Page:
The fiasco of a road trip with seven straight numbing losses left the Royals 7-14 as they trudge home this weekend, and it ruptured the faith of any number of fans.
And why not? When a team musters 17 runs in 10 games in the pivotal first half of a crucial season in the direction of the franchise, you’d have to be in denial not to be disheartened.
“Reason for concern,” as Danny Duffy put it on Twitter the other day, “but (I) dare somebody to count us out.”
This is the essence of the matter, one that Duffy added he believes will end with the Royals pulling together to “come out of this.”
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You might wonder how, considering the Royals are averaging fewer than three runs a game and batting .203, the worst team average in the game.
You could scoff, considering the prolonged plights of Alex Gordon (hitting .188), Eric Hosmer (.220 with one home run), Alcides Escobar (.176) and Brandon Moss (.135 with 24 strikeouts). In fact, only two regulars (Mike Moustakas and Lorenzo Cain) are hitting above .240.
You may fret about the end of an era, thinking ahead to the trade deadline that will be a litmus test for the immediate future trajectory of the Royals since Cain, Escobar, Hosmer and Moustakas all could become free agents by season’s end.
Any and all of that is plenty understandable, but it’s borrowing trouble — a waste of energy.
Tempting as it is to be the first or loudest to proclaim disaster, there is plenty of time to mope when you have a legitimate sample size.
But … it’s April.
The Royals have played 21 of 162 games and often have been awful ... and are all of 4 1/2 games out of first.
And the very nature of the game is flux and ever-changing trends, today’s blip becoming tomorrow’s streak and vice versa.
Not to mention that the core of this team remains the group who shrugged away a generation-plus of franchise futility and went to back-to-back World Series built on preposterous comebacks.
If we learned nothing else the last few years, flesh and blood has a way of eclipsing raw data and analytics.
That doesn’t mean a breakthrough inevitably awaits now, of course, especially from a team that looks listless and lost and at times leaves you wondering if it peaked with the 2015 World Series title.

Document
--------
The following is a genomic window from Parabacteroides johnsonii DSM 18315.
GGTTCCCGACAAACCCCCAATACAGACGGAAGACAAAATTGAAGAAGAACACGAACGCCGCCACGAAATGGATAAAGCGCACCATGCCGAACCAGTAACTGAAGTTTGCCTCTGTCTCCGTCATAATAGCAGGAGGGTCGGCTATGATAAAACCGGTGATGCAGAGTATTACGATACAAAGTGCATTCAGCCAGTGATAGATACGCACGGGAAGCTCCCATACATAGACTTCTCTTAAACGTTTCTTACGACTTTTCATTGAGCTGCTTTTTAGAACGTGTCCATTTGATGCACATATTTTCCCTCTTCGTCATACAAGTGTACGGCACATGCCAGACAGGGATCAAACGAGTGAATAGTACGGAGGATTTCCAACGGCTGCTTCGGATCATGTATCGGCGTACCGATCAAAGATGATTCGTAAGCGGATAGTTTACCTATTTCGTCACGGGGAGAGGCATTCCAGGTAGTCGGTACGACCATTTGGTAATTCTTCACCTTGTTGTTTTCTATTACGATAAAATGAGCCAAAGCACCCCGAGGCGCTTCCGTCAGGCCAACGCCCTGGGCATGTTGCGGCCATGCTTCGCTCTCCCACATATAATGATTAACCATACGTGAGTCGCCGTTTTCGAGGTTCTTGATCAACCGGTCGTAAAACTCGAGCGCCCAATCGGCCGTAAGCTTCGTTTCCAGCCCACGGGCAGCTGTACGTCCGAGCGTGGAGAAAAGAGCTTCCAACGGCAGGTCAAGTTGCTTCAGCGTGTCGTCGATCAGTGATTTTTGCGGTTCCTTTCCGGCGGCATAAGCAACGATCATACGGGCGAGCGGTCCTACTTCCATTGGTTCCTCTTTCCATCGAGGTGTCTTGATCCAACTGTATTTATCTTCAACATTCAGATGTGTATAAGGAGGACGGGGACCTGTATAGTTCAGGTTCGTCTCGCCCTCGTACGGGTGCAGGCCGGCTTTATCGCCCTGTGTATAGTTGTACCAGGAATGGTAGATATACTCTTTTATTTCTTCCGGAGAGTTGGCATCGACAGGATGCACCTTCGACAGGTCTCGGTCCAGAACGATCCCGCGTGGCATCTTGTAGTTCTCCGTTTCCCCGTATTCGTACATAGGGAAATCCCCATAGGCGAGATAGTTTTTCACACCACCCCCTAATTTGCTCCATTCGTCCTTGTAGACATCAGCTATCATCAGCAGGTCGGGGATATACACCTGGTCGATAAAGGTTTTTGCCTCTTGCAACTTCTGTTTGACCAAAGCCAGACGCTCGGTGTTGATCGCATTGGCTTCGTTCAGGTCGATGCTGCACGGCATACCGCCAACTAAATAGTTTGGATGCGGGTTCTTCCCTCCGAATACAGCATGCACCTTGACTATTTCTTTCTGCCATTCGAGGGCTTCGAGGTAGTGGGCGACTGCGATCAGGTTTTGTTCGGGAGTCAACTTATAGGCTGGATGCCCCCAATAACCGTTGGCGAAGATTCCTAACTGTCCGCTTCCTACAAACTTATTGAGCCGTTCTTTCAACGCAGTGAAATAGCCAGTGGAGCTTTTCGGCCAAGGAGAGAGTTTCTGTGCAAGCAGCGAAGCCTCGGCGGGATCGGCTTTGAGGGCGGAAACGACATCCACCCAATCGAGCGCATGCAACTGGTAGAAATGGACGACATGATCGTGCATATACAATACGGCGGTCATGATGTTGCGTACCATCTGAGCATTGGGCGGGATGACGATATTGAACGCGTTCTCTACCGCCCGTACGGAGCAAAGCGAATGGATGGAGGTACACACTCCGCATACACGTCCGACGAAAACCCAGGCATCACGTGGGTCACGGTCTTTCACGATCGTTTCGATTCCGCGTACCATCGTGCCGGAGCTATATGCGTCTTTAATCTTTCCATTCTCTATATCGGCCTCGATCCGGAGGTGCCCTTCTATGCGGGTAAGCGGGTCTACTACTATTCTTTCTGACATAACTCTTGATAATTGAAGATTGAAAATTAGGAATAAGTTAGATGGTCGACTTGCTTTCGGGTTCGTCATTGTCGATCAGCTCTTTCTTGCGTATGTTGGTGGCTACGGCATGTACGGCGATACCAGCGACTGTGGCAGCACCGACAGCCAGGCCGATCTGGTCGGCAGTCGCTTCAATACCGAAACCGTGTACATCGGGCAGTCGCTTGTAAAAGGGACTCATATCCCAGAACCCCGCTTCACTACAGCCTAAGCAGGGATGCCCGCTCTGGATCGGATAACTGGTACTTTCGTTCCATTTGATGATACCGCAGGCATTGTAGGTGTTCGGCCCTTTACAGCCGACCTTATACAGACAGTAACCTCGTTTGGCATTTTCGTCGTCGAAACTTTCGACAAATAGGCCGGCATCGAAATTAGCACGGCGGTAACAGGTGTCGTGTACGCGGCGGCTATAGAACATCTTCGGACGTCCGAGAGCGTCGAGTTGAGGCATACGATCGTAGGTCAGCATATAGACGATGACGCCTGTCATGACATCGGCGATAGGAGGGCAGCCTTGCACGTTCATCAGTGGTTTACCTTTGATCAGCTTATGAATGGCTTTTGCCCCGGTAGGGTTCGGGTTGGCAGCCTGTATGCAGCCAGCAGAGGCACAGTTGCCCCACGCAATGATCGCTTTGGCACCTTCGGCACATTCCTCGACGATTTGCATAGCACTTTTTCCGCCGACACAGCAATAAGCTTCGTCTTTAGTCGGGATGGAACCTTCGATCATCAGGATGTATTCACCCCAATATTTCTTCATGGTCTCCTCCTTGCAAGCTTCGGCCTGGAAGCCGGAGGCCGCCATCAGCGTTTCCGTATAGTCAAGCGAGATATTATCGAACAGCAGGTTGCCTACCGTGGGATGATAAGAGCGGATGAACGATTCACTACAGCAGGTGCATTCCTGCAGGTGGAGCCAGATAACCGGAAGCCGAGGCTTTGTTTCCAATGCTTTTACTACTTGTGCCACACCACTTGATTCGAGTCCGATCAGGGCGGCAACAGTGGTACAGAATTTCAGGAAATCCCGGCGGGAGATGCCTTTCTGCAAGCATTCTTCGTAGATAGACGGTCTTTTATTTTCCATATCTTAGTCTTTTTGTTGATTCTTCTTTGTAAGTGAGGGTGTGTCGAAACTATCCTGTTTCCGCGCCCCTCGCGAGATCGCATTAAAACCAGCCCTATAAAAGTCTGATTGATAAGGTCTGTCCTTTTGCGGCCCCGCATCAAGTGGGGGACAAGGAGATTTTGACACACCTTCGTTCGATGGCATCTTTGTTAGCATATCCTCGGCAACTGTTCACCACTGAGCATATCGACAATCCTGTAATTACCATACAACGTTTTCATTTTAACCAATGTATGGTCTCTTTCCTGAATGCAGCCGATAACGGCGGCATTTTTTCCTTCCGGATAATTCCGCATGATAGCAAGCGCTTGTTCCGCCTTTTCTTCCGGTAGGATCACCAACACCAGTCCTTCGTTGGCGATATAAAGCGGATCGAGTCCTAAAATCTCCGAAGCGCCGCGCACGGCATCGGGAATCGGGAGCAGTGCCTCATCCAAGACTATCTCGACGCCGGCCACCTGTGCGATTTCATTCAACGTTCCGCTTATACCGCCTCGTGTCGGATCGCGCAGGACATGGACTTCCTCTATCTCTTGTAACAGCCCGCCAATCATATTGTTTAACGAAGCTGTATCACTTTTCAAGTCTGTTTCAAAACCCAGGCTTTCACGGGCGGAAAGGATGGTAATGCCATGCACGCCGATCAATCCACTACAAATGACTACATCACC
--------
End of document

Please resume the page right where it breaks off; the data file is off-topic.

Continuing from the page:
But it does mean this:
“Nobody knows what’s going to happen,” manager Ned Yost took to saying in 2014 as the Royals teetered on the verge of making the playoffs for the first time in 29 years or falling short.
Nobody knows now, either.
Even if it’s not likely sustainable as is, exceptional pitching (the starting rotation has an ERA of 3.10, the best in the game) and defense will give the Royals a chance most of the time.
Now, if all those bats have simply gone feeble at once for keeps, that won’t matter much.
If the Royals have gone from a band of rising stars to jumping the shark in less than two years, that will be that.
But in the more likely case that most of the slumps are coincidences or that adjustments can and will be made, the Royals will score plenty more than 17 runs in their next 10 games — all at Kauffman Stadium, where they will play 16 of their next 20.
The Royals are 5-3 at home, and 2-11 on the road, so this stretch has the capacity to be a reset button.
It’s an opportunity the Royals have to seize, a potentially defining time.
It still will be relatively early after 20 more games, of course.
But this season is inherently a limited-time offer.
It comes equipped with a compressed window for evaluation given what looms with potential free agency — and the complicated calculations of legitimate contention and what to hold onto and what to cash in for prospects.
So it’s hardly time to surrender hope now.
Yet it’s also true that the next 20 games (and next 10 days of divisional games) could hold enormous meaning not just in the direction of the season but in the immediate course of the franchise.
If it’s not now-or-never to put this funk behind them, it’s at least now-or-pretty soon.
Nobody knows what’s going to happen.
But chances are 20 games from now, we’ll know the difference between “reason for concern” and coming out of this.